"Extinctions in rodent species occur in pulses which are spaced by intervals controlled by astronomical variations and their effects on climate change," said Dr Jan Van Dam from the Utrecht University in the Netherlands in a study published in Nature journal on Wednesday.
The scientists studied rodent fossil records in central Spain dating back 22 million years and found that the rise and fall of mammal species was linked to changes in the Earth's behaviour which caused cooling periods.
The researchers found two cycles corresponding to the disappearance of rodent species.
One lasts 2.4 million years and is linked to variations in the Earth's orbit, the other is a 1.2 million year cycle relating to shifts in the tilt on the Earth on its axis.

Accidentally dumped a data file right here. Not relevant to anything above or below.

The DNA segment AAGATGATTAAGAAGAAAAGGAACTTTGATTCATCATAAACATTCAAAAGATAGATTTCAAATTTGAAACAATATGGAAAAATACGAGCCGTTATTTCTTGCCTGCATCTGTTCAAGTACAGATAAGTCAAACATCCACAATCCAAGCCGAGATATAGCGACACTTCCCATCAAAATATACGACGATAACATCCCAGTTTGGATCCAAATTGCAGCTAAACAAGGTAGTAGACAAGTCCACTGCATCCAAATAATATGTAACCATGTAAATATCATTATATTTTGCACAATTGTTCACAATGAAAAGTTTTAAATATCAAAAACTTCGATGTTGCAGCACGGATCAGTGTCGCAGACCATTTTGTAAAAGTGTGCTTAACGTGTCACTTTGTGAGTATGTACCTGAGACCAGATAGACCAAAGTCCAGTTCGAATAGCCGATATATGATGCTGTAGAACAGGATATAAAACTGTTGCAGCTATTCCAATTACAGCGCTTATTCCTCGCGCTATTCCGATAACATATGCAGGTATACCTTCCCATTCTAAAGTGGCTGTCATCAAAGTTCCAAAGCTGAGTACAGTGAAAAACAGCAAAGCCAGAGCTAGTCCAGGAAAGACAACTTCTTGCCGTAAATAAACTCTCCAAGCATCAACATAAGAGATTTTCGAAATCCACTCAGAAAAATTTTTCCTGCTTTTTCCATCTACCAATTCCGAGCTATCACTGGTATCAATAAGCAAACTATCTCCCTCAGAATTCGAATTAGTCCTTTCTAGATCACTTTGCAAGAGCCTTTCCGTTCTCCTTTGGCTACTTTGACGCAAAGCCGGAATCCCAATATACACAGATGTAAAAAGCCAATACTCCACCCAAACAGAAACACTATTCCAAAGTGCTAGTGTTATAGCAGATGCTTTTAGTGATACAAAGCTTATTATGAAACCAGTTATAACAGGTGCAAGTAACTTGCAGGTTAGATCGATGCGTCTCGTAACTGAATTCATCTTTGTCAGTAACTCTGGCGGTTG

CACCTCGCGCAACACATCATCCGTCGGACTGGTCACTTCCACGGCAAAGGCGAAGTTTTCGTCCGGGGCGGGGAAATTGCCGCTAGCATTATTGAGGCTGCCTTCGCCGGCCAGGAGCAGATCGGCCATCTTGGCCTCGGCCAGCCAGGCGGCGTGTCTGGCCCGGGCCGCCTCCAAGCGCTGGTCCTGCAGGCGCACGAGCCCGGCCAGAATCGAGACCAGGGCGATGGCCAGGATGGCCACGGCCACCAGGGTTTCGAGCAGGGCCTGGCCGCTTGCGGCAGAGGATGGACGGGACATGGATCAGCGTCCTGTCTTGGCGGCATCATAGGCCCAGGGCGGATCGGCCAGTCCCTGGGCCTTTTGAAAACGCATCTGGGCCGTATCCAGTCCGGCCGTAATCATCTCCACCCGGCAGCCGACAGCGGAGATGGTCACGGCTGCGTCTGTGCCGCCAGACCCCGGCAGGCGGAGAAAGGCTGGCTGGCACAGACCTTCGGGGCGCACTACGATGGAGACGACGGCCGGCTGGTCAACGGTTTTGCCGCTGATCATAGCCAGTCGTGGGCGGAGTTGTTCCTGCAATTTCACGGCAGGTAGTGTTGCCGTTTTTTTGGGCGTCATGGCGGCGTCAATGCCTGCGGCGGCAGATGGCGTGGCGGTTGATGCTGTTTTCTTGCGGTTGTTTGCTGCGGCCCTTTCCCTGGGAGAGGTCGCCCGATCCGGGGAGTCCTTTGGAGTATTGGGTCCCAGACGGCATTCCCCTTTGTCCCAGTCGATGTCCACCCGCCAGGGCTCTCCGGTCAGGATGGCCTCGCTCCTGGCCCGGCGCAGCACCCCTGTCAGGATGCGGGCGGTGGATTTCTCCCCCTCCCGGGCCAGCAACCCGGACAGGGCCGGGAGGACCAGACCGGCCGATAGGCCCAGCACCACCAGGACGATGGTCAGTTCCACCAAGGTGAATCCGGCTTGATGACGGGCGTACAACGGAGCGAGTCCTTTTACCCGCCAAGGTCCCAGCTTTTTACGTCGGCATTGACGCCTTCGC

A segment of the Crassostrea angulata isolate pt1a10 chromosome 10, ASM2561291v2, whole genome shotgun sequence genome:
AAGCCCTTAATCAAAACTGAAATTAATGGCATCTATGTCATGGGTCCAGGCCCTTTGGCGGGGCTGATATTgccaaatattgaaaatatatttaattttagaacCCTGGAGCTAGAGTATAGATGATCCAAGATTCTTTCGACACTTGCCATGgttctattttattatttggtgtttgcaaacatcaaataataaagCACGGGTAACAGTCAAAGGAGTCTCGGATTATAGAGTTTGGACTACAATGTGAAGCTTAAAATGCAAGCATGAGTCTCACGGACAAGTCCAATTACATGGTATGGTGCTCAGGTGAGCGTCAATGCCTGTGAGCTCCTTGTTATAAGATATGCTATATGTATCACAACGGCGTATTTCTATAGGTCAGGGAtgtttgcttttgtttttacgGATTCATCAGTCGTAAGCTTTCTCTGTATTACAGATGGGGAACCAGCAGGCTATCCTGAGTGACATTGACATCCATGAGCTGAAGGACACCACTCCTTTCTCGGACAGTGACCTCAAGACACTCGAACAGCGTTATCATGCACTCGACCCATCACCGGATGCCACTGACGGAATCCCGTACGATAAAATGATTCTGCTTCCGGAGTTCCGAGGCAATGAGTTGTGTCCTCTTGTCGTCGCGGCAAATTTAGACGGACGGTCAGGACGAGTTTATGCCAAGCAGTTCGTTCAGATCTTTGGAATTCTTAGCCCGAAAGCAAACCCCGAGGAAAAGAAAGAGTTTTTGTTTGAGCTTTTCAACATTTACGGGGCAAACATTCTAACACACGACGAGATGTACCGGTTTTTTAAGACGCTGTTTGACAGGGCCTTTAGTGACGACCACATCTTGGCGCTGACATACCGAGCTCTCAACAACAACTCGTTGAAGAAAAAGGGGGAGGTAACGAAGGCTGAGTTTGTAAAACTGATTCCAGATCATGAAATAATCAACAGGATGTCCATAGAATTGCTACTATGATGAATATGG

Sensitive to change
The cycles are associated with lower temperatures, changes in precipitation, habitats, vegetation and food availability which are the main factors influencing the extinction peaks, the study said.
"Rodents are very sensitive to seasonal changes because they have such a short lifespan," said Van Dam, adding that they represent one of the best mammal fossil records.
"The environment is responsible to what happens to species, biological factors are secondary"
Dr Jan Van Dam, Utrecht University in the Netherlands
At the moment, the Earth is at the beginning of a cycle but the planet's climate system has changed so much in the past three million years that it is difficult to predict what will happen in the future.
"The environment is responsible to what happens to species," said Van Dam.
"Biological factors are secondary, according to our results."